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Quantum dots to combat piracy

3D printing technology embeds quantum dots to produce unique security signature

Quantum Materials Corporation, based in Texas USA, has acquired a technology to embed quantum dots into 3D-printed objects as a kind of security signature. QMC hopes that this 3D-printing/additive manufacturing approach, developed at Virginia Tech in the US, will be a way of protecting 3D printed objects from being copied.

QMC is known for making tetrapod-shaped quantum dots (QD) for medical, display, solar energy and lighting applications. Compared to their spherical cousins, tetrapod QDs offer advantages such as higher brightness, more colours, the use of less active material, better stability and longer lifetime.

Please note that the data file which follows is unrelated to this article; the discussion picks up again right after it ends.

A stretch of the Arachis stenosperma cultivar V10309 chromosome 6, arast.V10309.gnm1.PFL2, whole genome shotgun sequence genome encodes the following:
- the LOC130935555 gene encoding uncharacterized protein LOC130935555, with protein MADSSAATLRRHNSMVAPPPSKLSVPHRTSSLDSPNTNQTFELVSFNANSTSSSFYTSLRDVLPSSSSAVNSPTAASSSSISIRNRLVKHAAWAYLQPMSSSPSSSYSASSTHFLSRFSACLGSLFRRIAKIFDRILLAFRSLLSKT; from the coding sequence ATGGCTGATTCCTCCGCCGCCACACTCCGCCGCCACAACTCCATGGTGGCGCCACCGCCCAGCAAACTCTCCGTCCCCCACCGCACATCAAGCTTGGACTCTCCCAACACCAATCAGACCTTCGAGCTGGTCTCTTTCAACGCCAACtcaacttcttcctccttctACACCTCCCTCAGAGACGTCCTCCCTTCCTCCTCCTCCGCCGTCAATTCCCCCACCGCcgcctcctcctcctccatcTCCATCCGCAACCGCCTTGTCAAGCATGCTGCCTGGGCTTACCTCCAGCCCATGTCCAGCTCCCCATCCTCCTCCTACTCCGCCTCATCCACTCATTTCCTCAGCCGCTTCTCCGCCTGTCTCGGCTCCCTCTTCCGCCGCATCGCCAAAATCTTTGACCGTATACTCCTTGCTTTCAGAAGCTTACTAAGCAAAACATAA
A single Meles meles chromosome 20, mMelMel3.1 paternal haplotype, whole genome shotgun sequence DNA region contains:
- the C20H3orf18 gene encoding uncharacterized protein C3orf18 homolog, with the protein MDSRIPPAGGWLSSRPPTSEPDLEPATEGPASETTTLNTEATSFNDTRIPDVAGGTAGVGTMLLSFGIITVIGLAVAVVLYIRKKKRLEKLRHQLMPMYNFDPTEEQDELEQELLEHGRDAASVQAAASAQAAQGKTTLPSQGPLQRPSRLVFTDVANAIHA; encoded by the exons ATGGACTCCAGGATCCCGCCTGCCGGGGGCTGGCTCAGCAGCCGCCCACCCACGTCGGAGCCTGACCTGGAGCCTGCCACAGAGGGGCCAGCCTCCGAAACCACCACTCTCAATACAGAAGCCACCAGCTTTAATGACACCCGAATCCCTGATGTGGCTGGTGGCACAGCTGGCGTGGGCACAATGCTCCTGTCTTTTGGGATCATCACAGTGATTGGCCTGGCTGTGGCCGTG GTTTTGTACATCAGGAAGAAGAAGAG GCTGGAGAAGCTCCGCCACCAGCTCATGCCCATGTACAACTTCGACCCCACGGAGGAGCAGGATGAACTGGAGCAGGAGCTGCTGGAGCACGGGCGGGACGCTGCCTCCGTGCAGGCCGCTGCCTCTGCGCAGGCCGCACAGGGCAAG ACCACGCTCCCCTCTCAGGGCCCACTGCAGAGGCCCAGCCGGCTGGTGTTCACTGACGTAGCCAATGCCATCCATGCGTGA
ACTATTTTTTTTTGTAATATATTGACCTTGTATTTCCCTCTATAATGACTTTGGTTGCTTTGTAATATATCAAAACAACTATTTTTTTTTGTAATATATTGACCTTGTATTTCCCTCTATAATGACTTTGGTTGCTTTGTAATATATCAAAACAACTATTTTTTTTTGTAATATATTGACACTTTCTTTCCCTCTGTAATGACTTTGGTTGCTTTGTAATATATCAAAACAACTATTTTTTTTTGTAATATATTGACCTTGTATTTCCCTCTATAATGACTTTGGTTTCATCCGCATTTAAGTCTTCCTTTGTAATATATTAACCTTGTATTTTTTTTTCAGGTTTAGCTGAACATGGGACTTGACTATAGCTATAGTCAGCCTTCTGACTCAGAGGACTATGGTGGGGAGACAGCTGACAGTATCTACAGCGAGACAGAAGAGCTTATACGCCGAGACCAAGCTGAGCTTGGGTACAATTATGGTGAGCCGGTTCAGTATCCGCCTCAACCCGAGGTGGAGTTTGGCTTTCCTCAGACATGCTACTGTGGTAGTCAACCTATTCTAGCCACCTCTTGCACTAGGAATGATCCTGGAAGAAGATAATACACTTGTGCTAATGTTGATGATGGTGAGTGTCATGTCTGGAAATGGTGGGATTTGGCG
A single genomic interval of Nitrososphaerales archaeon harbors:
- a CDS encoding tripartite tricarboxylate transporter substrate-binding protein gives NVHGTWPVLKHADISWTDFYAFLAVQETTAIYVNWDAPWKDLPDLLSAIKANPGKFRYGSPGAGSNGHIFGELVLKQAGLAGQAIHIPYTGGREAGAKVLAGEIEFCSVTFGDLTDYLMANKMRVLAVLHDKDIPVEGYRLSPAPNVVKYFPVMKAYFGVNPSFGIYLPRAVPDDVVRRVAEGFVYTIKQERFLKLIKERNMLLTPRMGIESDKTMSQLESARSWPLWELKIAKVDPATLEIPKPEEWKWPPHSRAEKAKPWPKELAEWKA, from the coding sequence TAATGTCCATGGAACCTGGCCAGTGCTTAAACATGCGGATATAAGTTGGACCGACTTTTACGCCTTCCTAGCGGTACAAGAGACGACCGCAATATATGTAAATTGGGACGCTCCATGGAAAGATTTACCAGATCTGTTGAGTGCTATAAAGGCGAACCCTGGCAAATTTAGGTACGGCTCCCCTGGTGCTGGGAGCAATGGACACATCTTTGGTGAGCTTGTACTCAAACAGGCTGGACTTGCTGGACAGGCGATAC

By using tetrapod quantum dots with specific structural characteristics, or dual emission tetrapods that can emit two different colours, the company says it can further increase the security measures inherent in the Virginia Tech process.

"The remarkable number of variations of semiconductor nanomaterials properties QMC can manufacture, coupled with Virginia Tech's anticounterfeiting process design, combine to offer corporations extreme flexibility in designing physical cryptography systems to thwart counterfeiters," said David Doderer, QMC's VP for research and development.

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